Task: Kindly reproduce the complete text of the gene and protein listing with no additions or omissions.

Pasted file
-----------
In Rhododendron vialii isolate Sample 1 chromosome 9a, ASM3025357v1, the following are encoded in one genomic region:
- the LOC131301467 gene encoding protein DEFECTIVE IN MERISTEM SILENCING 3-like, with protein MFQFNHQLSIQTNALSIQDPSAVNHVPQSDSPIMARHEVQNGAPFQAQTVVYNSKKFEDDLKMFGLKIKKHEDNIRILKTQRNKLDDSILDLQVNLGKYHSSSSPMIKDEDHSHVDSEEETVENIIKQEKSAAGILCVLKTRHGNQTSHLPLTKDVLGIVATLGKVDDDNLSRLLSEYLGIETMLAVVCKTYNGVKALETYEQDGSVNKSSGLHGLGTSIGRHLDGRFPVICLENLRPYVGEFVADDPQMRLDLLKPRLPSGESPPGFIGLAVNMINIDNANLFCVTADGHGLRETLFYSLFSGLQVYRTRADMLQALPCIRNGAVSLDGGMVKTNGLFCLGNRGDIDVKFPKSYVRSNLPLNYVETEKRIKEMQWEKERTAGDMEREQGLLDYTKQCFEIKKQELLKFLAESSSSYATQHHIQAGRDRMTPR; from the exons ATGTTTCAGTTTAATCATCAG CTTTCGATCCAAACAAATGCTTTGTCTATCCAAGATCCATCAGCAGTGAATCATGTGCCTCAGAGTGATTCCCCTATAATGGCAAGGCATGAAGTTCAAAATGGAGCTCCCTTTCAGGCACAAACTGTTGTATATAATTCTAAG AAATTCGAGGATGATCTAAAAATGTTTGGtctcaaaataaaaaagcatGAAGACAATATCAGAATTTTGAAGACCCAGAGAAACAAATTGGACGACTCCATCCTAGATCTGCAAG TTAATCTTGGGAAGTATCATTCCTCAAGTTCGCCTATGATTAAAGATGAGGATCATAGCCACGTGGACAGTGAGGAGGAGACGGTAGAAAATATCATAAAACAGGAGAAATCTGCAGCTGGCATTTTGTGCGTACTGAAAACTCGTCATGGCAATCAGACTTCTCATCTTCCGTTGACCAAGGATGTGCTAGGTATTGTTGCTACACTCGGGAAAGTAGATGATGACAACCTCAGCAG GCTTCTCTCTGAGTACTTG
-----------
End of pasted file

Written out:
In Rhododendron vialii isolate Sample 1 chromosome 9a, ASM3025357v1, the following are encoded in one genomic region:
- the LOC131301467 gene encoding protein DEFECTIVE IN MERISTEM SILENCING 3-like, with protein MFQFNHQLSIQTNALSIQDPSAVNHVPQSDSPIMARHEVQNGAPFQAQTVVYNSKKFEDDLKMFGLKIKKHEDNIRILKTQRNKLDDSILDLQVNLGKYHSSSSPMIKDEDHSHVDSEEETVENIIKQEKSAAGILCVLKTRHGNQTSHLPLTKDVLGIVATLGKVDDDNLSRLLSEYLGIETMLAVVCKTYNGVKALETYEQDGSVNKSSGLHGLGTSIGRHLDGRFPVICLENLRPYVGEFVADDPQMRLDLLKPRLPSGESPPGFIGLAVNMINIDNANLFCVTADGHGLRETLFYSLFSGLQVYRTRADMLQALPCIRNGAVSLDGGMVKTNGLFCLGNRGDIDVKFPKSYVRSNLPLNYVETEKRIKEMQWEKERTAGDMEREQGLLDYTKQCFEIKKQELLKFLAESSSSYATQHHIQAGRDRMTPR; from the exons ATGTTTCAGTTTAATCATCAG CTTTCGATCCAAACAAATGCTTTGTCTATCCAAGATCCATCAGCAGTGAATCATGTGCCTCAGAGTGATTCCCCTATAATGGCAAGGCATGAAGTTCAAAATGGAGCTCCCTTTCAGGCACAAACTGTTGTATATAATTCTAAG AAATTCGAGGATGATCTAAAAATGTTTGGtctcaaaataaaaaagcatGAAGACAATATCAGAATTTTGAAGACCCAGAGAAACAAATTGGACGACTCCATCCTAGATCTGCAAG TTAATCTTGGGAAGTATCATTCCTCAAGTTCGCCTATGATTAAAGATGAGGATCATAGCCACGTGGACAGTGAGGAGGAGACGGTAGAAAATATCATAAAACAGGAGAAATCTGCAGCTGGCATTTTGTGCGTACTGAAAACTCGTCATGGCAATCAGACTTCTCATCTTCCGTTGACCAAGGATGTGCTAGGTATTGTTGCTACACTCGGGAAAGTAGATGATGACAACCTCAGCAG GCTTCTCTCTGAGTACTTG